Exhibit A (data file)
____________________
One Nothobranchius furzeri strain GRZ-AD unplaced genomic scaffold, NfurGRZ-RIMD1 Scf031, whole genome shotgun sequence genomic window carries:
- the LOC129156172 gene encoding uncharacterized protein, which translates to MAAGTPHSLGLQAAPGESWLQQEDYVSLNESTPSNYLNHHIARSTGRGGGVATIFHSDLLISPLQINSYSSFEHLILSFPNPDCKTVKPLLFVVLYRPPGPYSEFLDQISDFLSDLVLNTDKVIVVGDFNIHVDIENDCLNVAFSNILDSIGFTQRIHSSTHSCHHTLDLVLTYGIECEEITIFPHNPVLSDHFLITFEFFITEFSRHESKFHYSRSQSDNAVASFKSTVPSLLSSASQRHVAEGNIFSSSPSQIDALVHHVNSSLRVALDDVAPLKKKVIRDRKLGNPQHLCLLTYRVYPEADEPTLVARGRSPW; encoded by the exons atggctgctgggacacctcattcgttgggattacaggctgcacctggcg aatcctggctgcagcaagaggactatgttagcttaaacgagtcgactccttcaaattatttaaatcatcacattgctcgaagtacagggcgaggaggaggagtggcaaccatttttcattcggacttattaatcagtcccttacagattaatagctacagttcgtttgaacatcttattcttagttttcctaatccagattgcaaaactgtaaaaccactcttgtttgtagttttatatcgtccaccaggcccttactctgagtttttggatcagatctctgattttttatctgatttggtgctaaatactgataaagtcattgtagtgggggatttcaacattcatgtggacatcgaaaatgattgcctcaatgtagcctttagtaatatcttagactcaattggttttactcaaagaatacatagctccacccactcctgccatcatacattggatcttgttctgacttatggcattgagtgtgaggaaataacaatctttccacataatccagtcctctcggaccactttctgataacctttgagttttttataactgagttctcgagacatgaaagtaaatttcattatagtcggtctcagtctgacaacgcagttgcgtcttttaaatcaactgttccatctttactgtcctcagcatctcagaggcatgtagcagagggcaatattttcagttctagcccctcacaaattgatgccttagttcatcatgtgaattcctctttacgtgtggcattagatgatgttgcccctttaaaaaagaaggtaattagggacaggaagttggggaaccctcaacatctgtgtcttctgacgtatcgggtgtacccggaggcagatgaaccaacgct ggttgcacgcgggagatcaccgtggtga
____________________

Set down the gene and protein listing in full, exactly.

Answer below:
One Nothobranchius furzeri strain GRZ-AD unplaced genomic scaffold, NfurGRZ-RIMD1 Scf031, whole genome shotgun sequence genomic window carries:
- the LOC129156172 gene encoding uncharacterized protein, which translates to MAAGTPHSLGLQAAPGESWLQQEDYVSLNESTPSNYLNHHIARSTGRGGGVATIFHSDLLISPLQINSYSSFEHLILSFPNPDCKTVKPLLFVVLYRPPGPYSEFLDQISDFLSDLVLNTDKVIVVGDFNIHVDIENDCLNVAFSNILDSIGFTQRIHSSTHSCHHTLDLVLTYGIECEEITIFPHNPVLSDHFLITFEFFITEFSRHESKFHYSRSQSDNAVASFKSTVPSLLSSASQRHVAEGNIFSSSPSQIDALVHHVNSSLRVALDDVAPLKKKVIRDRKLGNPQHLCLLTYRVYPEADEPTLVARGRSPW; encoded by the exons atggctgctgggacacctcattcgttgggattacaggctgcacctggcg aatcctggctgcagcaagaggactatgttagcttaaacgagtcgactccttcaaattatttaaatcatcacattgctcgaagtacagggcgaggaggaggagtggcaaccatttttcattcggacttattaatcagtcccttacagattaatagctacagttcgtttgaacatcttattcttagttttcctaatccagattgcaaaactgtaaaaccactcttgtttgtagttttatatcgtccaccaggcccttactctgagtttttggatcagatctctgattttttatctgatttggtgctaaatactgataaagtcattgtagtgggggatttcaacattcatgtggacatcgaaaatgattgcctcaatgtagcctttagtaatatcttagactcaattggttttactcaaagaatacatagctccacccactcctgccatcatacattggatcttgttctgacttatggcattgagtgtgaggaaataacaatctttccacataatccagtcctctcggaccactttctgataacctttgagttttttataactgagttctcgagacatgaaagtaaatttcattatagtcggtctcagtctgacaacgcagttgcgtcttttaaatcaactgttccatctttactgtcctcagcatctcagaggcatgtagcagagggcaatattttcagttctagcccctcacaaattgatgccttagttcatcatgtgaattcctctttacgtgtggcattagatgatgttgcccctttaaaaaagaaggtaattagggacaggaagttggggaaccctcaacatctgtgtcttctgacgtatcgggtgtacccggaggcagatgaaccaacgct ggttgcacgcgggagatcaccgtggtga